My world has been turned upside down the past two weeks. It's been difficult to sleep at night, I've noticed problems with social interaction and I have been caught numerous times staring blankly at my computer screen.
First it was the shutdown of Hostess and the reality of a barren world without Twinkies, Ho-Hos and those wonderful little apple pies with the glazed covering. Have you ever seen "Mad Max," the Mel Gibson film with the post-apocalyptic theme? If so, you know there were no Twinkies -- or any other Hostess products -- in what was left of the world after some sort of nuclear holocaust. If you haven't seen the movie, take my word -- the lack of a Hostess brand was not a pretty sight.
And then, while dealing with the no-Twinkie apocalypse, there comes word of another great snack brand about to drop another bomb on my/your culinary world.
Cracker Jacks, the popular caramel-coated popcorn treat, is adding a second product to that particular snack family. The idea of an offshoot is not necessarily bad, but it's a new ingredient in that product that is raising some red flags. And to suggest that new ingredient is rather shocking is kind of like saying it was kind of surprising when Cat Stevens suddenly retired from pop music in 1977.
Cracker Jacks, which is manufactured by Frito-Lay, will soon be introducing a new version of its snack called -- are you ready for this? -- "Cracker Jack'd."
Cracker Jack'd will be spiked with some caffeine, which according to the nonprofit Center for Science in the Public Interest, violates Food and Drug Administration regulations.
Safety issues aside, why mess with what seems to be a perfect product? Would the Cardinals take those redbirds off the bats on their uniforms? Would "Maggie May" by Rod Stewart sound as good if it had been sung in a soprano's voice? Would it make sense for the world's No. 1 soft drink, Coca-Cola Classic, to be discontinued? (Wait, scratch that last thought. Those who were alive in the 1980s will remember that bone-headed marketing move by Coke, hoping to broaden the drink's appeal even more by changing its formula. A few months later, Coke admitted the error of its ways and gave us back the real Coke, rebranded as "Classic.")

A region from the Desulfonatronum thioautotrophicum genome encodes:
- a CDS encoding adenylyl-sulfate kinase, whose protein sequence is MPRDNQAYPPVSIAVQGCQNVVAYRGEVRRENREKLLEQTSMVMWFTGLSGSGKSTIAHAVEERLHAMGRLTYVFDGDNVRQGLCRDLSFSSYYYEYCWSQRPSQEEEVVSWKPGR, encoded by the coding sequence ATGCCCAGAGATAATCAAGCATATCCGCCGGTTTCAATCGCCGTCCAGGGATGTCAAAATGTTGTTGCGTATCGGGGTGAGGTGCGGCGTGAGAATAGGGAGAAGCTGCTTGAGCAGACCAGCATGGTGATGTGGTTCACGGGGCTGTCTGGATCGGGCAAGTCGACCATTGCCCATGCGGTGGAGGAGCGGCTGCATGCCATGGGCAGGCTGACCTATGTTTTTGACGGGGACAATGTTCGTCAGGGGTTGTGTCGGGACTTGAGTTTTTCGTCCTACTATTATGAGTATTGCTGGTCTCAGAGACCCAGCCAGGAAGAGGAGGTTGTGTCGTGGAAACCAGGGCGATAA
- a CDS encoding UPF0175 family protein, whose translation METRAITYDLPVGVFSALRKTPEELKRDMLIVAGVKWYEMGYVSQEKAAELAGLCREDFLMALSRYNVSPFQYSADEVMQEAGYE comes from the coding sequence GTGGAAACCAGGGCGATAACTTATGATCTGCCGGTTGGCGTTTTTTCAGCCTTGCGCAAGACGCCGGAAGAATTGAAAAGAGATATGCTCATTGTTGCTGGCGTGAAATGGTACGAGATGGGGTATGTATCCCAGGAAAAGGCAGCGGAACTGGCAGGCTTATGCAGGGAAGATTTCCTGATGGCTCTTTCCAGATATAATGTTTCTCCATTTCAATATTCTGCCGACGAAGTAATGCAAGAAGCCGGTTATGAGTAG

Apparently, a lack of governmental regulations for many food and beverages makes it possible to lace them with doses of caffeine.
The idea behind added caffeine in products is normally to produce extended alertness or some definitive taste, but too much caffeine can produce nasty side effects that include insomnia, jitteriness, irritability, accelerated heartbeat and even muscle tremors.
"How long before we have caffeinated burgers, burritos or breakfast cereals," asked Michael F. Jacobson, the executive director of CSPI.
Up to 0.02 percent of caffeine in cola beverages is considered safe by the FDA. The CSPI maintained a lack of regulations for other products makes the use of caffeine in them illegal.
"Unless the FDA begins enforcing its regulations, I fear that we'll see caffeine being added to ever-more improbable drinks and snacks, putting children, unsuspecting pregnant women, and others at risk," Jacobson said.
Frito-Lay has gone on record saying the new Cracker Jack'd Power Bites will have "two flavors that will contain coffee, a natural source of caffeine." According to the company, one 2-ounce serving of Cracker Jack'd will contain around 70 milligrams of caffeine, which is the FDA limit for every 12 ounces -- or one can -- of soda.
The question here is who will stop at 2 ounces? Personally, I'm just getting warmed up at about 10 ounces of any snack.
Frito-Lay says Cracker Jack'd will not be marketed toward children. Yeah, like that will help. Obviously, the Frito-Lay hierarchy has never met my grandsons.
The world, as we know, it is close to coming to an end. In a matter of months our planet could be inhabited only by empty-eyed adults stumbling across the horizon in search of Twinkies, followed by caffeine-buzzed kids looking for another bag of Cracker Jack'd.
May the force be with us.